Mascagni (L')Amico Fritz

Curiosity could be satisfied but these DVDs don’t leave a lasting impression

Author: 
John Steane

Mascagni (L')Amico Fritz

  • (L')amico Fritz
  • Cavalleria rusticana

One would need to have an inordinate amount of time on one’s hands to justify much of it being spent watching or listening to these. Possibly, having met L’amico Fritz on records (perhaps in the delightful set with Freni and Pavarotti on EMI) and despairing of finding a stage production within easy travelling distance, one might like to see this film of a 2002 production at Livorno, Italy. Conceivably, having admired Shirley Verrett in the 1960s and ‘70s, one may want to witness her first Santuzza in an otherwise undistinguished Cavalleria rusticana of 1990. Or perhaps, liking those two operas and knowing others by Mascagni (seven of the lesser known are available on disc), you may feel that his one-act curiosity Zanetto should be added to the list. Even so, it would be irresponsible to guarantee more than incidental pleasure, either musical or dramatic.

L’amico Fritz is indeed an enchanting score but its story is too slight to sustain a full-length opera. This sympathetic staging only confirms the guess that it is an opera better heard than seen. In the title-role, José Bros sings with penetrating tone and an impersonal manner that does little to explain why the somewhat stolid Suzel, Dimitra Theodossiou, is so keen on him. The best singing comes from Alessandro Paliaga as the Rabbi David.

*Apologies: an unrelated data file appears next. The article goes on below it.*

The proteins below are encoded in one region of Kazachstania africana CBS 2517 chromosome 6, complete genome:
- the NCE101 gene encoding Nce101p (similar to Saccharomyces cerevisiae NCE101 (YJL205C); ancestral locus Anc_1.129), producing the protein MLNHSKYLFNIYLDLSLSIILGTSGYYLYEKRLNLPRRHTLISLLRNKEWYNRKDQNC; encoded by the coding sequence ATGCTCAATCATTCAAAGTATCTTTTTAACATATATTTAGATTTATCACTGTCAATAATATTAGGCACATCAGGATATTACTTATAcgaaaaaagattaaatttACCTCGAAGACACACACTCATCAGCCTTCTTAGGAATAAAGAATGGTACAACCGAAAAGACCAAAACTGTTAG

Cavalleria rusticana every now and then takes one suddenly by the throat, as it usually will in any half-worthy performance. It is well conducted, sensitively played and faithfully produced. Verrett, who gives a useful introduction to the opera from the famous Piazza del Campo in Siena, acts feelingly, but her voice, while undiminished in strength and range, has lost much of its former tonal beauty (the Mamma Lucia is distinctly more pure and lustrous in quality). The Turiddu, Kristjan Johannson, has the voice but is unsubtle and until his last solo almost entirely inexpressive.

Zanetto, from 1896, has only two roles and even less of a story than L’amico Fritz. The writing intrigues rather than satisfies, and the experimental originality of concept commands a certain wonder. But in this 2003 production it looks like some melodramatic piece from the days of silent film. Denia Mazzola-Gavazzeni’s worn voice is hardly compensated for, either here or in the recital of verismo arias, by her evident sincerity and professionalism. Romina Basso as Zanetto (a travesto role) has character and a fresh-sounding voice that develops a slightly disturbing quick vibrato on high. The unaccompanied chorus which constitutes the overture as heard in the sound- recording on Nuova Era (3/90) is omitted and an orchestral prelude substituted.

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